Hope soaring for the new Development Bank
Adnan Adams Mohammed
Industry players, including investment bankers and business leaders, have lauded the establishment of a Development Bank.
They believe it will serve as a panacea for addressing long term financing challenges experienced by local industries.
The Government of Ghana in partnership with the European Investment Bank, and other international development institutions have committed to the establishment of a new development finance institution in Ghana to provide patient capital for Ghana’s industrialisation agenda. A leading investment banker has endorsed the approach being used for the establishment of the Development Bank Ghana.
“The Development Bank Ghana is set up to attract very cheap capital which should boost Ghana’s economic growth through agriculture and manufacturing”, the Deputy Managing Director of the Ghana Stock Exchange, Abena Amoah speaking at a development finance series organised by Citi TV and Citi FM in collaboration with the research and consultancy centre of the University of Professional Studies in Accra, last week, noted.
Also, the President of Association of Ghana Industries (AGI), Dr Yaw Adu Gyamfi has expressed confidence in the sustainability of Ghana’s development bank.
According to him, the development bank will serve as a panacea for addressing long term financing challenges experienced by local industries.
Speaking at a corporate dinner series for CEOs of Large Corporates organised by the Association of Ghana Industries in Accra, last week, Dr. Adu Gyamfi noted that governance structures being put together for the Development bank inspires hope.
“This is an investment bank and not a depository bank. No one has asked anyone to go and put money there…In terms of the policies and the laws that have been passed, this bank should not be like NIB or ADB, and we are hoping for the best,” Dr. Adu Gyamfi said.
He added that the business community has its “eyes open to ensure that the bank survives” because its survival will mean a lot to the nation’s industrial development and also curb the growing number of unemployment.
The Development Bank Ghana, when fully operationalised, will serve as a wholesale bank, attracting cheap capital and lending to special sectors of the economy through commercial banks.
Despite being described as the bedrock of Ghana’s economic development, the agriculture and manufacturing sectors receive just 4 and 8 percent respectively of investment.
The situation results from the lack of capital due to the short term nature of investment funding available and this propelled the establishment of a new development bank.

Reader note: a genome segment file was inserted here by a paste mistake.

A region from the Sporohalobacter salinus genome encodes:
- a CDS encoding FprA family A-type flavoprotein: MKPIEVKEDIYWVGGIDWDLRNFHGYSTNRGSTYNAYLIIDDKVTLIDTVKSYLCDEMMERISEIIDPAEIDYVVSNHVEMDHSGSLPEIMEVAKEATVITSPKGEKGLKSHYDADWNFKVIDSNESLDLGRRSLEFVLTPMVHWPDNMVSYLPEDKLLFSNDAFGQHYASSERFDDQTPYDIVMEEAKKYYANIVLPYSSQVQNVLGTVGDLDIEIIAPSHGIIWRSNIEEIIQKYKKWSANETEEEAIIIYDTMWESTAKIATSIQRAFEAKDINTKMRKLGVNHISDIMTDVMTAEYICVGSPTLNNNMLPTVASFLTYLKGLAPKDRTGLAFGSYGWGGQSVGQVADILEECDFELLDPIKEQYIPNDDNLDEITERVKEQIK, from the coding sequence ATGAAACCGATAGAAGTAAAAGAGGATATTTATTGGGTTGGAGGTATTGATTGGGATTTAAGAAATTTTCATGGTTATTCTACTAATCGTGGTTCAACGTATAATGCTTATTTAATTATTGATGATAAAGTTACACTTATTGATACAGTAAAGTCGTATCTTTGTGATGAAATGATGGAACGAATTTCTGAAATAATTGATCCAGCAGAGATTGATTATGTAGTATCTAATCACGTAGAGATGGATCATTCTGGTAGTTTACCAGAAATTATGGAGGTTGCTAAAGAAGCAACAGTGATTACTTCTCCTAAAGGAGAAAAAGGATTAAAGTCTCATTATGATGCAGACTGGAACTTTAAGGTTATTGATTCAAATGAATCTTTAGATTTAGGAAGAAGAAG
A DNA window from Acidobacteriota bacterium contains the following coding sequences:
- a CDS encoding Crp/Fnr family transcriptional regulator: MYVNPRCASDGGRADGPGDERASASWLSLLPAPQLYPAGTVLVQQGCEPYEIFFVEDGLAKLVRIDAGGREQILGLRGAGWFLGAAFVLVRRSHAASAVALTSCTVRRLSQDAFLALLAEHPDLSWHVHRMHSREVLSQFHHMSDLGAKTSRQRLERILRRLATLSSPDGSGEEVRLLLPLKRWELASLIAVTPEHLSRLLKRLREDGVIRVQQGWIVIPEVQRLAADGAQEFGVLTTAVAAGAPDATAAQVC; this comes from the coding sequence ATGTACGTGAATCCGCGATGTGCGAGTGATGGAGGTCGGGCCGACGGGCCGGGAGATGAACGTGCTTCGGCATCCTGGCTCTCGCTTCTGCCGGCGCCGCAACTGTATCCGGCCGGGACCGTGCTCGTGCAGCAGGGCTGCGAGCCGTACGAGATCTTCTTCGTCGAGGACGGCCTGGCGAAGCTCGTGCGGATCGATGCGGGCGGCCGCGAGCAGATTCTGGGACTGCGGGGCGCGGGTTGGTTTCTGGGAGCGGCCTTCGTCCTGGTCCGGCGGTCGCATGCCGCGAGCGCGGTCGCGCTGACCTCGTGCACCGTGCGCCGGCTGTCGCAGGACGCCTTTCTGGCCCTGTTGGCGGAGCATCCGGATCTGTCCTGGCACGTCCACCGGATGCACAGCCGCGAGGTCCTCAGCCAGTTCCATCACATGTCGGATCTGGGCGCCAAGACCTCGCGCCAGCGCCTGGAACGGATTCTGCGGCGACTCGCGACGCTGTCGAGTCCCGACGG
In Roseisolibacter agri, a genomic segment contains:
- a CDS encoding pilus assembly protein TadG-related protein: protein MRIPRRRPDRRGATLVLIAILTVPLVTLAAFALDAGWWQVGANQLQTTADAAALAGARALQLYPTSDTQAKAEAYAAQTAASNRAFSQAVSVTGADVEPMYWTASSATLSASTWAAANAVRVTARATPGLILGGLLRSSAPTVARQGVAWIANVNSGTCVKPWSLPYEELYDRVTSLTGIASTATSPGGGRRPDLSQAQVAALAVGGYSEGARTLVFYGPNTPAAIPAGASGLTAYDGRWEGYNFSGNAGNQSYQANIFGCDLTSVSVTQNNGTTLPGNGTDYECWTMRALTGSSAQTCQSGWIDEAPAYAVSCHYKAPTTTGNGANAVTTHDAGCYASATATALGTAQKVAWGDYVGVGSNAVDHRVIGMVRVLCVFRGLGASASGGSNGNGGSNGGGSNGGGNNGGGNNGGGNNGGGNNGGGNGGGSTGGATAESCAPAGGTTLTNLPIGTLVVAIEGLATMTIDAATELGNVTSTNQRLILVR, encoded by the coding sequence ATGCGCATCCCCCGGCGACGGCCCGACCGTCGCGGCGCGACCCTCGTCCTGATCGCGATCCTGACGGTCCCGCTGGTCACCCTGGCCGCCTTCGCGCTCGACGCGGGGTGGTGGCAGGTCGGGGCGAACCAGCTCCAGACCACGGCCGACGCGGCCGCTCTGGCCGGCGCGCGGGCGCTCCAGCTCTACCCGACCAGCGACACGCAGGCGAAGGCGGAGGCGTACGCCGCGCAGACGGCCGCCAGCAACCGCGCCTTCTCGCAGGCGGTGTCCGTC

This, however, will not be the first time government is establishing a development bank.
According to Dr Emmanuel Debrah, a finance Lecturer at UPSA, all development banks have collapsed due to poor corporate governance.
“When I heard of the Development Bank, what came to mind was all the development banks Nkrumah built. All of them are no more. The question is what have we learnt from there to guide the sustainability of the yet to be operational Development Bank, Ghana… Research has shown that all development banks in the past collapsed due to poor corporate governance,” Dr. Debrah noted.
Subsequently, Director of the Financial Sector Division of the Ministry of Finance, Sampson Akligo, speaking on the same platform, gave the assurance that the Government is plugging all loopholes to ensure the Development Bank Ghana stands the test of time.
“Typically, the way the bank was set up under the Companies Act gives us some level of immunity so in that case, we don’t have direct political involvement. Secondly, we have done all that we can to make sure that recruitment is done through an independent process,” Mr Aklogo said, adding that the diversity of the partners working with the government to establish the bank is a testament to its sustainability.
Addiyionally, Madam Abena Amoah who was on the same panel endorsed the government’s approach noting that “Development bank is structured to raise very cheap funds” which should “allow businesses to borrow into the target sectors”, i.e. manufacturing, housing, agriculture etc.
Speaking on why Ghanaian businesses prefer debts to equity in their quest for funding, Awura Abena Agyeman, CEO of wear Ghana noted that young businesses are not just interested in money but also in what she calls smart Capital.